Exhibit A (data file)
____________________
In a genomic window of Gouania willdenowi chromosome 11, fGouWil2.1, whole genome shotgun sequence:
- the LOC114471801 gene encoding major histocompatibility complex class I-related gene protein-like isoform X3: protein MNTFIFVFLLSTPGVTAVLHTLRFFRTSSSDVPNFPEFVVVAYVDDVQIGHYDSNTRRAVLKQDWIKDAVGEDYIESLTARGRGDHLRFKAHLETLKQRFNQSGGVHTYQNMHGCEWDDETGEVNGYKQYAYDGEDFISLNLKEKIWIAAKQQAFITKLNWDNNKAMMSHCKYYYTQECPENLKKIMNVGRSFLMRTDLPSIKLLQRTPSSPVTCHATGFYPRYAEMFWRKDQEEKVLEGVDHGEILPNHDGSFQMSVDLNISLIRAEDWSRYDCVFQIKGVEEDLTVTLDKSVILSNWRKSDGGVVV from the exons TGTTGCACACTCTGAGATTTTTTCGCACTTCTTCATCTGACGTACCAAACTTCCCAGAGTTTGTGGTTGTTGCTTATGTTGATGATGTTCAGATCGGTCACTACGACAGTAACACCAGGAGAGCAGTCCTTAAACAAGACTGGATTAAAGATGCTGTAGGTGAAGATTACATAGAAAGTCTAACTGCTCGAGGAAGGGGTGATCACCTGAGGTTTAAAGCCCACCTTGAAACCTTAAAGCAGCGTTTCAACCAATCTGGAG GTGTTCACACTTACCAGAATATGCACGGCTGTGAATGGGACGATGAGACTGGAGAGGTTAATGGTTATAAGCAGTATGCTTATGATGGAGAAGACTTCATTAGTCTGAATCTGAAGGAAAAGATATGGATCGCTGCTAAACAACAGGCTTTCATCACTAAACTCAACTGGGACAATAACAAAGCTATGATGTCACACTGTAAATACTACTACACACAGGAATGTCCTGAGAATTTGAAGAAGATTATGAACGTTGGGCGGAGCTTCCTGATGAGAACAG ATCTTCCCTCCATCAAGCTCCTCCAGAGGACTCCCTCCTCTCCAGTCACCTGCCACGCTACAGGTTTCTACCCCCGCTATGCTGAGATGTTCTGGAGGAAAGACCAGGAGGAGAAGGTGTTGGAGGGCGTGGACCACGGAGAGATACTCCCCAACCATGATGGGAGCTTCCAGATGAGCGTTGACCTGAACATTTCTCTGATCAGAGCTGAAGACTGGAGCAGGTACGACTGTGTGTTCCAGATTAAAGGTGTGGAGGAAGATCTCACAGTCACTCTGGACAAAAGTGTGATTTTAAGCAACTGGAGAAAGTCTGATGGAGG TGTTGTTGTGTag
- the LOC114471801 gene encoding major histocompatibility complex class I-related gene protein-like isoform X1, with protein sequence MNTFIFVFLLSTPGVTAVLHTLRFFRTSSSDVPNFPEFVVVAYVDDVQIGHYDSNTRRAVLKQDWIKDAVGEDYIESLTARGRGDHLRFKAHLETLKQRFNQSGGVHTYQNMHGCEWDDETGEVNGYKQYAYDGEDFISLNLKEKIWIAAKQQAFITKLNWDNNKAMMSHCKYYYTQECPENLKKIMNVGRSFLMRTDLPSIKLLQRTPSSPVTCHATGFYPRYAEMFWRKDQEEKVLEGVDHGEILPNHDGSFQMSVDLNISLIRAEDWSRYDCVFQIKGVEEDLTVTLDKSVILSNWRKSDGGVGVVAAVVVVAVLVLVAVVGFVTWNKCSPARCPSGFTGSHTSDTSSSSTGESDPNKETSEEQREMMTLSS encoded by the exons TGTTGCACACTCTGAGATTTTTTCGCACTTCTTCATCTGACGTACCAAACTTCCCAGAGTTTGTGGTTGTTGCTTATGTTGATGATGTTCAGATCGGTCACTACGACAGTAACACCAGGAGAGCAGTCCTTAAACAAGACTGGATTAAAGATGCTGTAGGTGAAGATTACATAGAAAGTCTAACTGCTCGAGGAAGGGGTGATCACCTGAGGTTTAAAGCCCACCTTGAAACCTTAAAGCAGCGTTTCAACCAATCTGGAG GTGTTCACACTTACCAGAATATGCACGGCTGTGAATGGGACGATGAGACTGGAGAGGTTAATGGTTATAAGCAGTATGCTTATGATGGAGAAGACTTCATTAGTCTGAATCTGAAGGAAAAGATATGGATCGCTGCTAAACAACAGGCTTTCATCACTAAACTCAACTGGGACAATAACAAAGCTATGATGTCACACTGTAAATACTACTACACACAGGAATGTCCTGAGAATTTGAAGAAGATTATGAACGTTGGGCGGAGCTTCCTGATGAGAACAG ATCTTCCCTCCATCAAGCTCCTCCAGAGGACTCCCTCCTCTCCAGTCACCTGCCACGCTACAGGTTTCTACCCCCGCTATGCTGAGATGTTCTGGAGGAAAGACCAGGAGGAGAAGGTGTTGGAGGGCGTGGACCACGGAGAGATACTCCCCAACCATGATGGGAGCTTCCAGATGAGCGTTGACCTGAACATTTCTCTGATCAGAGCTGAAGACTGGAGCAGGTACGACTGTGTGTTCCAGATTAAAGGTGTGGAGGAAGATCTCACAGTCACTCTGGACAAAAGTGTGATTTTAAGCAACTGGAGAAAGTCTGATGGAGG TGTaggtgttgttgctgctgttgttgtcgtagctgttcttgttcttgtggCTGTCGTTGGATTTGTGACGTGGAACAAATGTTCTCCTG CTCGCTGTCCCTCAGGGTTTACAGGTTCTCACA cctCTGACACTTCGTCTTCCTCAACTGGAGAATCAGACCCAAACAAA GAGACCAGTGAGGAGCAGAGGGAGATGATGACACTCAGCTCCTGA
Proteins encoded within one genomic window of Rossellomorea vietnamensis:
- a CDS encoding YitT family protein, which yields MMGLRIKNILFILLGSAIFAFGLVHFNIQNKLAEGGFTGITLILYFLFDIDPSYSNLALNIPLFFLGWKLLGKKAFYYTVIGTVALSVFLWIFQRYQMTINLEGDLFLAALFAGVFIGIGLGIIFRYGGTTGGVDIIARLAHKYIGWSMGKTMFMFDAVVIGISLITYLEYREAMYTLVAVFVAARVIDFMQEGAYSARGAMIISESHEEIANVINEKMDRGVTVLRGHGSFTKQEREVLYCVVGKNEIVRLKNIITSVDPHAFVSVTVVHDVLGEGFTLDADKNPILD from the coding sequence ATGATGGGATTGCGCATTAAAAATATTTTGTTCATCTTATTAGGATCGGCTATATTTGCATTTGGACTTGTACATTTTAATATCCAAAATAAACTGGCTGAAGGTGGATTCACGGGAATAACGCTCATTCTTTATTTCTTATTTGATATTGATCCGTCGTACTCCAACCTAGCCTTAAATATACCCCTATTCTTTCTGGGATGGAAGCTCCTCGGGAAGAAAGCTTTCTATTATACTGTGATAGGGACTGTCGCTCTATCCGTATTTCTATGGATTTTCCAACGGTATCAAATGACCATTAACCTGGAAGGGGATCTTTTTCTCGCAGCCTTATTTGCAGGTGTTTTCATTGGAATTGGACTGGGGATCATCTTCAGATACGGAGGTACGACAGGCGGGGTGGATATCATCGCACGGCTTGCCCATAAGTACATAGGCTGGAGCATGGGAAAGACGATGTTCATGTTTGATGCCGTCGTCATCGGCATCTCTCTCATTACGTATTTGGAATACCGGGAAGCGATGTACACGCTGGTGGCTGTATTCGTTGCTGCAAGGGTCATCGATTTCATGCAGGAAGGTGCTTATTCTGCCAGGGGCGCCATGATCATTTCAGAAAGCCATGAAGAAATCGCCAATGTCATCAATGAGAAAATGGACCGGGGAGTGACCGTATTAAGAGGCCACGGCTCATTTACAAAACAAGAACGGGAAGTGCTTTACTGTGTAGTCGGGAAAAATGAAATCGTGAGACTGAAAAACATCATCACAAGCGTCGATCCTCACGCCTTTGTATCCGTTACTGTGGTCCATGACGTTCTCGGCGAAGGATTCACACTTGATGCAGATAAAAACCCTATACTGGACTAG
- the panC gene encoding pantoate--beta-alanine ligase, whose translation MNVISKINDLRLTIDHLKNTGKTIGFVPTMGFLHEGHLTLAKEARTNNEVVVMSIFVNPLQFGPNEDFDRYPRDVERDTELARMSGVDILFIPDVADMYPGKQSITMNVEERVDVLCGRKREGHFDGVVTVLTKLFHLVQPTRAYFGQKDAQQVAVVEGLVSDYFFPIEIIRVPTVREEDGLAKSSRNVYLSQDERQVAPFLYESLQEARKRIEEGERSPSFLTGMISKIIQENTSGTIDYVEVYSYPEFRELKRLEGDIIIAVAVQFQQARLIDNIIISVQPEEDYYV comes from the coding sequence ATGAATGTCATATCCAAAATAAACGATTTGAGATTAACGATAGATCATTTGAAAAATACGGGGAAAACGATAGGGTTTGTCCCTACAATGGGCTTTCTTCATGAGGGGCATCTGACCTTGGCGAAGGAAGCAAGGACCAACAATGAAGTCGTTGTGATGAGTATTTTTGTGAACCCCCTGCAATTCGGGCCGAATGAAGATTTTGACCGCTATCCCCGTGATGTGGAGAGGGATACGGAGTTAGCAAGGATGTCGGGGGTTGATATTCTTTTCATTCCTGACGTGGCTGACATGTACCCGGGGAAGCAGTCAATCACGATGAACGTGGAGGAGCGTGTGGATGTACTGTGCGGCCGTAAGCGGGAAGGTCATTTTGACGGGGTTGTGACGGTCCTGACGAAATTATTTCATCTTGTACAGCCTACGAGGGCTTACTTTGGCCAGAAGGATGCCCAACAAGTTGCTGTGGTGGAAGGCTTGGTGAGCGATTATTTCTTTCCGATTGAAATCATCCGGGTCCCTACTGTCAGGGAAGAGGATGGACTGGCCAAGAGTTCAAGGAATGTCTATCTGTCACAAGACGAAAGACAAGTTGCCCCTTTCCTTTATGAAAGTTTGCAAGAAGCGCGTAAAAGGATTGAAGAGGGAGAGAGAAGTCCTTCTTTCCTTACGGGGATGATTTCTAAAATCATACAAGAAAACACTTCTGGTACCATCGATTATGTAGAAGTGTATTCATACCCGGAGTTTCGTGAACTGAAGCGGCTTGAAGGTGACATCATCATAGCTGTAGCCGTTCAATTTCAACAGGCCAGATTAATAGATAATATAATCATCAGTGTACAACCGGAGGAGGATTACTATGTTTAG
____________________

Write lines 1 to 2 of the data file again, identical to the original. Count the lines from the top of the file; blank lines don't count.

In a genomic window of Gouania willdenowi chromosome 11, fGouWil2.1, whole genome shotgun sequence:
- the LOC114471801 gene encoding major histocompatibility complex class I-related gene protein-like isoform X3: protein MNTFIFVFLLSTPGVTAVLHTLRFFRTSSSDVPNFPEFVVVAYVDDVQIGHYDSNTRRAVLKQDWIKDAVGEDYIESLTARGRGDHLRFKAHLETLKQRFNQSGGVHTYQNMHGCEWDDETGEVNGYKQYAYDGEDFISLNLKEKIWIAAKQQAFITKLNWDNNKAMMSHCKYYYTQECPENLKKIMNVGRSFLMRTDLPSIKLLQRTPSSPVTCHATGFYPRYAEMFWRKDQEEKVLEGVDHGEILPNHDGSFQMSVDLNISLIRAEDWSRYDCVFQIKGVEEDLTVTLDKSVILSNWRKSDGGVVV from the exons TGTTGCACACTCTGAGATTTTTTCGCACTTCTTCATCTGACGTACCAAACTTCCCAGAGTTTGTGGTTGTTGCTTATGTTGATGATGTTCAGATCGGTCACTACGACAGTAACACCAGGAGAGCAGTCCTTAAACAAGACTGGATTAAAGATGCTGTAGGTGAAGATTACATAGAAAGTCTAACTGCTCGAGGAAGGGGTGATCACCTGAGGTTTAAAGCCCACCTTGAAACCTTAAAGCAGCGTTTCAACCAATCTGGAG GTGTTCACACTTACCAGAATATGCACGGCTGTGAATGGGACGATGAGACTGGAGAGGTTAATGGTTATAAGCAGTATGCTTATGATGGAGAAGACTTCATTAGTCTGAATCTGAAGGAAAAGATATGGATCGCTGCTAAACAACAGGCTTTCATCACTAAACTCAACTGGGACAATAACAAAGCTATGATGTCACACTGTAAATACTACTACACACAGGAATGTCCTGAGAATTTGAAGAAGATTATGAACGTTGGGCGGAGCTTCCTGATGAGAACAG ATCTTCCCTCCATCAAGCTCCTCCAGAGGACTCCCTCCTCTCCAGTCACCTGCCACGCTACAGGTTTCTACCCCCGCTATGCTGAGATGTTCTGGAGGAAAGACCAGGAGGAGAAGGTGTTGGAGGGCGTGGACCACGGAGAGATACTCCCCAACCATGATGGGAGCTTCCAGATGAGCGTTGACCTGAACATTTCTCTGATCAGAGCTGAAGACTGGAGCAGGTACGACTGTGTGTTCCAGATTAAAGGTGTGGAGGAAGATCTCACAGTCACTCTGGACAAAAGTGTGATTTTAAGCAACTGGAGAAAGTCTGATGGAGG TGTTGTTGTGTag